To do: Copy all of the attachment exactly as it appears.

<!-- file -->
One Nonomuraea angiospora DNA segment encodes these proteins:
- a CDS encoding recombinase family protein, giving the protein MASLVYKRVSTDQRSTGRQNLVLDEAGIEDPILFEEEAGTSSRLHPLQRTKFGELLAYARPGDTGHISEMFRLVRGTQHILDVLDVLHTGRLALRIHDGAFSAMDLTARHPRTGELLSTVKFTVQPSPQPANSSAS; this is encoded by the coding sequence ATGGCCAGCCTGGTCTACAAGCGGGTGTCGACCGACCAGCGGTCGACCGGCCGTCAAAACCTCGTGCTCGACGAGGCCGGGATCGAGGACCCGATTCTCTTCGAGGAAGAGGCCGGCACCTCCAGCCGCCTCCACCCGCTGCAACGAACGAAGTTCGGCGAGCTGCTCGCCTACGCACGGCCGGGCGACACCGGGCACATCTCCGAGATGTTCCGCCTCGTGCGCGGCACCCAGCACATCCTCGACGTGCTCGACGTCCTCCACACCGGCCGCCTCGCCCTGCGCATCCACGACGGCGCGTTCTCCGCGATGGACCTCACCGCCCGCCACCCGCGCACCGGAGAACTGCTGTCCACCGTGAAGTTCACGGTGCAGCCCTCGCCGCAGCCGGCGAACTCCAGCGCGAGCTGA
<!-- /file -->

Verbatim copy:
One Nonomuraea angiospora DNA segment encodes these proteins:
- a CDS encoding recombinase family protein, giving the protein MASLVYKRVSTDQRSTGRQNLVLDEAGIEDPILFEEEAGTSSRLHPLQRTKFGELLAYARPGDTGHISEMFRLVRGTQHILDVLDVLHTGRLALRIHDGAFSAMDLTARHPRTGELLSTVKFTVQPSPQPANSSAS; this is encoded by the coding sequence ATGGCCAGCCTGGTCTACAAGCGGGTGTCGACCGACCAGCGGTCGACCGGCCGTCAAAACCTCGTGCTCGACGAGGCCGGGATCGAGGACCCGATTCTCTTCGAGGAAGAGGCCGGCACCTCCAGCCGCCTCCACCCGCTGCAACGAACGAAGTTCGGCGAGCTGCTCGCCTACGCACGGCCGGGCGACACCGGGCACATCTCCGAGATGTTCCGCCTCGTGCGCGGCACCCAGCACATCCTCGACGTGCTCGACGTCCTCCACACCGGCCGCCTCGCCCTGCGCATCCACGACGGCGCGTTCTCCGCGATGGACCTCACCGCCCGCCACCCGCGCACCGGAGAACTGCTGTCCACCGTGAAGTTCACGGTGCAGCCCTCGCCGCAGCCGGCGAACTCCAGCGCGAGCTGA